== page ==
Commissioner Sharkey’s Water Email to Cheltenham Residents

Commissioner Drew Sharkey for Ward 1 in Cheltenham  Township posted a link to his 2nd email update to residents, including a response afrom Aqua.

Good afternoon:

Please read and feel free to share. Reminder, please attend Representative McCarter’s community meeting at 7 pm this evening at the Cheltenham High School Little Theater.  Please thank him for hosting this important meeting.

The following is an unedited email I received from Chris Crockett, VP and Chief Environmental Officer of Aqua. This was in response to an email I sent to Aqua asking for an update based on the many questions you posed.

Please know the Pur and Brita filters meet the description offered below. I spoke with the President of Aqua minutes ago and informed him I would like to share the email. He willingly agreed and I thank him.

You can see results of the Abington Well by visiting

I look forward to seeing you this evening.  I will keep you updated as information becomes available.  

Truly yours,

Drew Sharkey


Drew thank you for reaching out. Marc Lucca will call you. The North Hills well was always below the EPA Health Advisory of 70ppt. It averaged around 40ppt of PFOA & PFOS combined.

North Hills well water is replaced with our Abington well.

The levels from the Abington well (11ppt of PFOS/PFOA) which replaced the North Hills well water is below the most stringent proposed standard in the US right now by NJDEP. NJDEP proposed a limit of 13ppt for PFOS and 14 ppt for PFOA. That well has always been below it. The detection limit of the analytical method is about 2-5ppt depending on the lab and at these ultra low levels there is some variability in results from the measurement method which means a sample result can vary by +/- 20% easily. This means that that area is now served by water that is now close to non-detect.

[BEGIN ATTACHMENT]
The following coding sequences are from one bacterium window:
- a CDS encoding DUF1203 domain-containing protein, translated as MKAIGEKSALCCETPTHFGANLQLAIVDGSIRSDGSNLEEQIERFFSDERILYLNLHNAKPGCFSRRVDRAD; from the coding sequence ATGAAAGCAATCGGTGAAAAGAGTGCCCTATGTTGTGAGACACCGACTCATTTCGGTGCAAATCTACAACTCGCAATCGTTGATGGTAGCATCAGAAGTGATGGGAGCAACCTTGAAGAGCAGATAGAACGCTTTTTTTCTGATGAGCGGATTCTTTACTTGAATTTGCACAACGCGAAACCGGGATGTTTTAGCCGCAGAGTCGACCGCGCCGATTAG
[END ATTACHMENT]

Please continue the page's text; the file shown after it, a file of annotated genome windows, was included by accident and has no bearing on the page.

We will be sampling to confirm that moving forward and share that information.

Also, we spoke to CDC and got more information since Thursday. CDC says “ATSDR still believes that the EPA lifetime health advisory is protective of public health, including sensitive populations.”

Also CDC has provided information that suggests that home devices such as tap/faucet, refrigerator, or pitchers using granular activated carbon or reverse osmosis or some combination can reduce PFAS levels in water if you maintain it. In many cases to non detect. Just remember to change them out as frequently as recommended by the manufacturer so they remain most effective. This gives the person that wants to take personal action an option to use something they already have in their home in most cases if they want additional protection.